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O'Connor: Smokefree symposium

Smokefree symposium - facing the challenges with fresh thinking

What did the tobacco control community achieve last year? What challenges remain ahead? And what kinds of fresh thinking can we adopt for the future?

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Kia Ora,

Thank you to the organising committee for the invitation to speak this afternoon. I'd also like to thank the Health Sponsorship Council for providing the administrative support to run this event.

This symposium is important because it provides the tobacco control sector an opportunity to review the year - to look at what has worked, and to assess what we could be doing better.

It also provides a forum for people to get to know each other better - which is extremely important if we are to work together collaboratively.

So, what did we achieve last year? What challenges remain ahead of us? And what kinds of fresh thinking can we adopt for the future?

First the successes. Please bear with me, there's quite a list.

During 2006, support for smoke-free bars and restaurants continued to grow. More than four-fifths of all New Zealanders now approve of the ban, up from less than two-thirds in 2004.

Among smokers too, support for the ban has leapt - to 64 per cent from 29 percent in 2004. This is particularly pleasing, and is clear proof that the legislation makes sense.

I have also been encouraged by the latest call statistics coming out of the Quit Group. The number of calls to help lines is increasing, and more of the callers are Maori.

The Quit Group has also this year embraced the idea of reality TV. Filming real people, without scripting, and allowing the public to see first-hand what experiences people have when attempting to quit is innovative and exciting.

The first series of ads, which ran in July and August, showed Tash's battle to give up the weed. They obviously touched a nerve with the public.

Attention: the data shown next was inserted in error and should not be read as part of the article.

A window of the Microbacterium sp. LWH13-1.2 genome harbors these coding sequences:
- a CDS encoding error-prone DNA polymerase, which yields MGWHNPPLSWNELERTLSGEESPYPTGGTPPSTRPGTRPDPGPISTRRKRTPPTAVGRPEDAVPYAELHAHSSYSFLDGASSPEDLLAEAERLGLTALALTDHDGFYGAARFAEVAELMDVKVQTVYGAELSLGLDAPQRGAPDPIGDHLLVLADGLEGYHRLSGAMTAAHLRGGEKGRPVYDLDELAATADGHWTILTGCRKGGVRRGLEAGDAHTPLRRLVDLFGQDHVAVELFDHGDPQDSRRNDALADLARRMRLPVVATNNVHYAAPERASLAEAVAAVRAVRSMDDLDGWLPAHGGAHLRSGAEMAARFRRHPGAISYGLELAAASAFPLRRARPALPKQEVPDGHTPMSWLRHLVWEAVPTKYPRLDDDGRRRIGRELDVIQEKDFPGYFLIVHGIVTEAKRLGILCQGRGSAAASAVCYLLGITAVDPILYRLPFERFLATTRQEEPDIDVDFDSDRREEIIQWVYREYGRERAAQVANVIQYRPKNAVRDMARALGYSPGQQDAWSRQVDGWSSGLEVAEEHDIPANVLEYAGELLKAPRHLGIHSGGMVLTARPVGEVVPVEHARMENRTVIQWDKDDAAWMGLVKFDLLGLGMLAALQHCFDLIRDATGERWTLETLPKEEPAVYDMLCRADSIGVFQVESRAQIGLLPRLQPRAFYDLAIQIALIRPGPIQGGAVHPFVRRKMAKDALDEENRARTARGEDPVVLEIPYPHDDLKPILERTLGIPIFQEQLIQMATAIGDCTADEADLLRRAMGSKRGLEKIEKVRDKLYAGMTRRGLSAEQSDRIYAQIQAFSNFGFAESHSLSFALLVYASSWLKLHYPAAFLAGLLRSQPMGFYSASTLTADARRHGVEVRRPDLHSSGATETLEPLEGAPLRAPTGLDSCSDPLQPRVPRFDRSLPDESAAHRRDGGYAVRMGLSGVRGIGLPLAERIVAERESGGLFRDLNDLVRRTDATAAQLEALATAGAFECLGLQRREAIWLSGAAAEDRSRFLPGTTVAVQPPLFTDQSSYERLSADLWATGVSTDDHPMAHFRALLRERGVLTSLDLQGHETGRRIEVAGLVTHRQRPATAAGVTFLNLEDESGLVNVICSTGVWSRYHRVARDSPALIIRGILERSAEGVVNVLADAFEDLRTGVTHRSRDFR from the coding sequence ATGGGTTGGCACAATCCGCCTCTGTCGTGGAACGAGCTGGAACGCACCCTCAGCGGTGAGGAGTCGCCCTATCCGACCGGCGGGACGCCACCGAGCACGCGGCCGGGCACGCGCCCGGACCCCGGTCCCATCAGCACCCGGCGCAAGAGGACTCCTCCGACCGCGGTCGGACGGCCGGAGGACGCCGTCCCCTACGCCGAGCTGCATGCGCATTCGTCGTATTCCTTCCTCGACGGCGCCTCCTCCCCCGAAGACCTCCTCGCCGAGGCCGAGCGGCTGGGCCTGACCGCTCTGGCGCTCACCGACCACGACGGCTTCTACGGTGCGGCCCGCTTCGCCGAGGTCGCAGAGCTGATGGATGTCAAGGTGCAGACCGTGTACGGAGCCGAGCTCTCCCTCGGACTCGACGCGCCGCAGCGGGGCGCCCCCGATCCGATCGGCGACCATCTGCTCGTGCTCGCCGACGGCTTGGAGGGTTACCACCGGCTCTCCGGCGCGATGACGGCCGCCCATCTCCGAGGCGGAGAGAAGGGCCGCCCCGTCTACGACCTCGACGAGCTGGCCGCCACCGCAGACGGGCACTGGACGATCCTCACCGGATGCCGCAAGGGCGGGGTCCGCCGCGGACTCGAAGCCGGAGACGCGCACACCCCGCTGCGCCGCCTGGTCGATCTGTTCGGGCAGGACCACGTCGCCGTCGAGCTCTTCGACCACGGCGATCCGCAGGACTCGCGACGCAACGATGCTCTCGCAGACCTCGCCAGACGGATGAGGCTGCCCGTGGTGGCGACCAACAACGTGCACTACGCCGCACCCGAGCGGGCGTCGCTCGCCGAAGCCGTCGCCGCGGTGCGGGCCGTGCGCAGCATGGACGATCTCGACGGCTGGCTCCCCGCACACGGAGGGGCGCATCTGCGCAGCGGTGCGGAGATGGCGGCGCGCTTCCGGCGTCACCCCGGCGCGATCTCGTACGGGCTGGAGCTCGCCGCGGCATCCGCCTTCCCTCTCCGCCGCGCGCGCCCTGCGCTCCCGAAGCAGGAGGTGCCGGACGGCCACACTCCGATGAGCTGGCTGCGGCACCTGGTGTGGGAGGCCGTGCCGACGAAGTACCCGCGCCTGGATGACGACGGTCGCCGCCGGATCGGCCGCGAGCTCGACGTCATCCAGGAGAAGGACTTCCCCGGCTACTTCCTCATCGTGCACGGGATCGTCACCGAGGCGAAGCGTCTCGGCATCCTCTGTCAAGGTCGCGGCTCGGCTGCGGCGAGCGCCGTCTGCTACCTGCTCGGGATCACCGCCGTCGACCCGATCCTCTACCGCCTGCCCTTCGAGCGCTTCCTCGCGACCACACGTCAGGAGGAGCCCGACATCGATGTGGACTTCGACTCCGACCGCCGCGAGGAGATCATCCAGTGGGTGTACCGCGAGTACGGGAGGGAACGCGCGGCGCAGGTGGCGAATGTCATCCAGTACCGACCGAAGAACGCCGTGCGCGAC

The number of calls to Quitline exceeded the target set before the campaign launch. About 600 quitters more than expected called in the first two weeks alone.

I hope this trend continues and gets a further boost when the next series of ads, featuring Stu, hits TV screens in January.

Other achievements include the expansion of face-to-face Aukati Kai Paipa services and its improved infrastructure. Similar Pacific services are in development and likely to be up and running next year.

Cabinet will also shortly be making decisions on pictorial health warnings on tobacco products.

People need to be aware of and reminded of the very serious health risks associated with smoking, and one of the most effective ways to do this is through the use of large graphic warnings on cigarette packets.

Images of gangrenous toes, rotten gums - I like to call it "truth in labelling".

All in all, the work we are doing is having an impact. One example can be seen in the latest statistics relating to youth smoking.

Daily smoking rates continue to decline in among Year 10 students of both sexes.

I have also been impressed by the smoke-free cars campaign, which has been showing on our screens in the last month, and I look forward to following its progress.

It is crucial that we continue to promote smoke-free homes, cars and public places, as we know it sets a good example to children.

We know that the more children and young people are exposed to parental smoking in their home and other places the more likely they are to become smokers.

The more parents that can be empowered to quit the more young people won't start.

The solution sounds simple, but it will take a concerted effort over a long period of time.

I want also to congratulate the various local bodies around the country that have taken a strong stand against tobacco by making their parks and playgrounds smoke-free.

In other developments, the Commerce Commission is following moves in the United States and other countries, and has announced that they are to investigate the use of potentially misleading terms on tobacco products, such as light and mild.

I support their decision to undertake this investigation and look forward to their findings.

Now to the disappointments.

Four years ago when I addressed this symposium, I said I wanted smoking prevalence rates to reduce to less than 20 per cent in the short term.

We are not there yet and there still appears to be about a quarter of the population smoking. Overall nearly one in two Maori are smokers and for Maori women in the 15-24 age group smoking rates are around 60 per cent.

We have struggled over the past decade to significantly reduce the number of people who smoke. People are smoking less, but they are still smoking.

We need to continue the attack smoking on many fronts.

Firstly, as I said earlier, we need to ensure that our young people don't start.

There is a lot of pressure on them to take up the habit - through the placement of tobacco products in supermarkets and careful placement of product in TV programmes and movies. We must counter this with effective campaigns and innovative thinking of our own.